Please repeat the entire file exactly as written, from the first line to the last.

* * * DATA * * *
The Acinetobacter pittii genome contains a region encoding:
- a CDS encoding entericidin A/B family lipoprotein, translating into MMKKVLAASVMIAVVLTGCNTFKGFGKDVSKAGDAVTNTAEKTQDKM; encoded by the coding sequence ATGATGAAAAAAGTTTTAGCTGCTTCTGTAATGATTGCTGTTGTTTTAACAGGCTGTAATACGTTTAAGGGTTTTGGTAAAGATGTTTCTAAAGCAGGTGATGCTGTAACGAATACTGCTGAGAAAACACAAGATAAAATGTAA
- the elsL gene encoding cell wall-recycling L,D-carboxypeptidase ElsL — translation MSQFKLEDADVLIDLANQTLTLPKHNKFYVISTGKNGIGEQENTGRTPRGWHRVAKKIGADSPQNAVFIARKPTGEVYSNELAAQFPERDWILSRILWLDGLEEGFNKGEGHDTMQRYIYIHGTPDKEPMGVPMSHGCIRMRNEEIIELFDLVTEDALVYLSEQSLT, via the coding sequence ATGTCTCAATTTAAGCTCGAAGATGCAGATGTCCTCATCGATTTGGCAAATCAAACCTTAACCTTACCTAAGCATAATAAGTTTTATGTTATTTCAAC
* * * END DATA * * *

The Acinetobacter pittii genome contains a region encoding:
- a CDS encoding entericidin A/B family lipoprotein, translating into MMKKVLAASVMIAVVLTGCNTFKGFGKDVSKAGDAVTNTAEKTQDKM; encoded by the coding sequence ATGATGAAAAAAGTTTTAGCTGCTTCTGTAATGATTGCTGTTGTTTTAACAGGCTGTAATACGTTTAAGGGTTTTGGTAAAGATGTTTCTAAAGCAGGTGATGCTGTAACGAATACTGCTGAGAAAACACAAGATAAAATGTAA
- the elsL gene encoding cell wall-recycling L,D-carboxypeptidase ElsL — translation MSQFKLEDADVLIDLANQTLTLPKHNKFYVISTGKNGIGEQENTGRTPRGWHRVAKKIGADSPQNAVFIARKPTGEVYSNELAAQFPERDWILSRILWLDGLEEGFNKGEGHDTMQRYIYIHGTPDKEPMGVPMSHGCIRMRNEEIIELFDLVTEDALVYLSEQSLT, via the coding sequence ATGTCTCAATTTAAGCTCGAAGATGCAGATGTCCTCATCGATTTGGCAAATCAAACCTTAACCTTACCTAAGCATAATAAGTTTTATGTTATTTCAAC